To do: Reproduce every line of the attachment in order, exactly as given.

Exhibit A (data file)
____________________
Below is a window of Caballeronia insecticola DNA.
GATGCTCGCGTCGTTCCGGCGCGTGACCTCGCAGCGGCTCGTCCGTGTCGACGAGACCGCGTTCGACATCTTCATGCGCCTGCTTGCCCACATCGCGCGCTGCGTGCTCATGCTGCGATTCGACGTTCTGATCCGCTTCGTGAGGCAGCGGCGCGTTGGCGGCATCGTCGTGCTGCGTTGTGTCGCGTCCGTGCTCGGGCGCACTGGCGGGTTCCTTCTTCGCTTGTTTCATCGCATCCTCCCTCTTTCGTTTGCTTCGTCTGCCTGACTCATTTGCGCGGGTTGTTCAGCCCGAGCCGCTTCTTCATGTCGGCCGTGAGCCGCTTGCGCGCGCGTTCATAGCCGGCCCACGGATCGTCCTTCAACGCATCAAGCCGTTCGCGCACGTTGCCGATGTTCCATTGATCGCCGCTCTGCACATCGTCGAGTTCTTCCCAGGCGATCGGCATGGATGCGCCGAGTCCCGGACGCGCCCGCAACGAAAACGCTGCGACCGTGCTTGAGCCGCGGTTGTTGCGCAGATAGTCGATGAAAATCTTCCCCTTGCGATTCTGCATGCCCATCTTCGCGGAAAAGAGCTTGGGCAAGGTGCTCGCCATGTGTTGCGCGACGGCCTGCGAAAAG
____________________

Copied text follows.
Below is a window of Caballeronia insecticola DNA.
GATGCTCGCGTCGTTCCGGCGCGTGACCTCGCAGCGGCTCGTCCGTGTCGACGAGACCGCGTTCGACATCTTCATGCGCCTGCTTGCCCACATCGCGCGCTGCGTGCTCATGCTGCGATTCGACGTTCTGATCCGCTTCGTGAGGCAGCGGCGCGTTGGCGGCATCGTCGTGCTGCGTTGTGTCGCGTCCGTGCTCGGGCGCACTGGCGGGTTCCTTCTTCGCTTGTTTCATCGCATCCTCCCTCTTTCGTTTGCTTCGTCTGCCTGACTCATTTGCGCGGGTTGTTCAGCCCGAGCCGCTTCTTCATGTCGGCCGTGAGCCGCTTGCGCGCGCGTTCATAGCCGGCCCACGGATCGTCCTTCAACGCATCAAGCCGTTCGCGCACGTTGCCGATGTTCCATTGATCGCCGCTCTGCACATCGTCGAGTTCTTCCCAGGCGATCGGCATGGATGCGCCGAGTCCCGGACGCGCCCGCAACGAAAACGCTGCGACCGTGCTTGAGCCGCGGTTGTTGCGCAGATAGTCGATGAAAATCTTCCCCTTGCGATTCTGCATGCCCATCTTCGCGGAAAAGAGCTTGGGCAAGGTGCTCGCCATGTGTTGCGCGACGGCCTGCGAAAAG